Dengue Fever as an Emerging Health Concern in Ethiopia
Dengue, which can be caused by the dengue virus infections, is the most rapidly spreading mosquito-borne viral disease worldwide. The virus is transmitted through the bites of Aedes mosquitoes which breed in small bodies of fresh water, most commonly in various containers around homes. There are four different dengue virus serotypes, and infection with one serotype gives little immune protection against the other types. After an incubation of 8-10 days, a mild and usually self-limited flu-like illness develops. Current scientific evidence shows that sequential infection increases the risk for the severe form of the infection with bleedings, leading to dengue hemorrhagic fever (DHF) or the dengue shock syndrome (DSS). It is a complex disease with various clinical presentations which often go unrecognized or misdiagnosed as other common fever-causing tropical diseases.
Dengue represents a major global public health concern; it is estimated that 390 million dengue infections occur every year, and it is endemic in more than 100 countries across the Americas, East Mediterranean, Western Pacific, Africa, Southeast Asia and Europe. In the present decade, it has spread into new countries it did not exist earlier. The spread is expected to increase due to factors, such as population growth, climate change, and increased urbanization with sub-standard housing, irregular water supply, and poor environmental sanitation. Together with the rising mobility of both vectors and the human population all over the world, further spread from endemic areas to many previously unaffected regions is anticipated as a major challenge to health care services worldwide. Dengue will remain the most important mosquito-borne viral disease, primarily in the tropical and subtropical regions, mostly in urban areas where vectors are widespread, and high population density facilitates transmission.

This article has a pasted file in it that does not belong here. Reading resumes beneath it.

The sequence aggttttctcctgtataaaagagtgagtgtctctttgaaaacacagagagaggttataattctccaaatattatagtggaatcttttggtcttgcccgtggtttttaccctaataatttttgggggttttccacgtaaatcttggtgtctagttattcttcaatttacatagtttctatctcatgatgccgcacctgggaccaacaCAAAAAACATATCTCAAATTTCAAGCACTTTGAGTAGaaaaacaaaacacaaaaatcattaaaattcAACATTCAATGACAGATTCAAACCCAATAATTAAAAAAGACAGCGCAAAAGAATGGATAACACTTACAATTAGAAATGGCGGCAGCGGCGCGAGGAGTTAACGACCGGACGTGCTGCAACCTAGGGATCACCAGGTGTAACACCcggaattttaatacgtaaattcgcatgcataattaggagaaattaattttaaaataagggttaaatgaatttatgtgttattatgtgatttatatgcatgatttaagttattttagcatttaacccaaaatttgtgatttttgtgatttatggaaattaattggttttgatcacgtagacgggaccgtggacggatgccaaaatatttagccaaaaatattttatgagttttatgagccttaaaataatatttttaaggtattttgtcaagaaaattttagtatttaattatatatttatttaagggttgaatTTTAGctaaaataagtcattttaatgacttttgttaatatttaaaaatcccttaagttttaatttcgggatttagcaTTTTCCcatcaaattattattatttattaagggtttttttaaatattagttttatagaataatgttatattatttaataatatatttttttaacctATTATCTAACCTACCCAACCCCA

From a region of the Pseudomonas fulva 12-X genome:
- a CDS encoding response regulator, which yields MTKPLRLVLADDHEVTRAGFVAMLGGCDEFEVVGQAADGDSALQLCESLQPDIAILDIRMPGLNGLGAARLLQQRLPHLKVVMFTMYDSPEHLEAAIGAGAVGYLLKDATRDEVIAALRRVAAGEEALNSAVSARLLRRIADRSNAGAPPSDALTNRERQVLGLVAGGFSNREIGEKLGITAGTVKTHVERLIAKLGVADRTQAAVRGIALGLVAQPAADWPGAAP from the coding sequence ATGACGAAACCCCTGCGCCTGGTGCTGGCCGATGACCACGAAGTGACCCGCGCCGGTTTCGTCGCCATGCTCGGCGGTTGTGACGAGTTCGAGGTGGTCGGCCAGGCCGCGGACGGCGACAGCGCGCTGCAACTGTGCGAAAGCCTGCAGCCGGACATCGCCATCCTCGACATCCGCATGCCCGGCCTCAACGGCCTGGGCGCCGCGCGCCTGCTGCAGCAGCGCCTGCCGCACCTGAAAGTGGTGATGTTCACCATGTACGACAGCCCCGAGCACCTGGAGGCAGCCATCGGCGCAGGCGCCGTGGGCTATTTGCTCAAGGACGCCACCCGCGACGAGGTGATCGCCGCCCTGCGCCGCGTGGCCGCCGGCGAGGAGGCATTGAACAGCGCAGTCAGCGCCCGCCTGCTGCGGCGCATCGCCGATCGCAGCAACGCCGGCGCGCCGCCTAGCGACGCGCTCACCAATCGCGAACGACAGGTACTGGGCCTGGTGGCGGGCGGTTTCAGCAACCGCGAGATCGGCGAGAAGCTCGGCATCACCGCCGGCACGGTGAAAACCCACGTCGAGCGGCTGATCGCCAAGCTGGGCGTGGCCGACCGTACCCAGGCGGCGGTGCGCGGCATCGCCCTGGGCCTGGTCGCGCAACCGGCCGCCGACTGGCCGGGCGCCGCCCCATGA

In Africa, dengue has been reported in 34 countries, mostly in Eastern Africa. In countries bordering Ethiopia, such as Sudan, Eritrea, Kenya and Djibouti, dengue has been often reported. A possible threat of dengue outbreak was first reported from Dire Dawa, Ethiopia, in 2013, following which 11,409 suspected cases were noted in just four months. A study at Metema and Humera hospitals, northwest Ethiopia, from 2016-2017, for the first time reported that dengue virus-infected infebrile patients visited the two hospitals.
The occurrence of dengue in north and eastern parts of Ethiopia suggests that physicians consider the possibility of dengue virus infection when examining patients presenting with febrile illnesses and that preventive and control strategies be also designed to combat the virus in the country. As no vaccine is available for dengue currently, the prevention or reduction of the transmission of the virus entirely depends on the control of the Aedes mosquito vector or the interruption of the human-vector contact. Moreover, early laboratory diagnosis of dengue the virus is important for the proper management and prevention of complications, like DHF/DSS.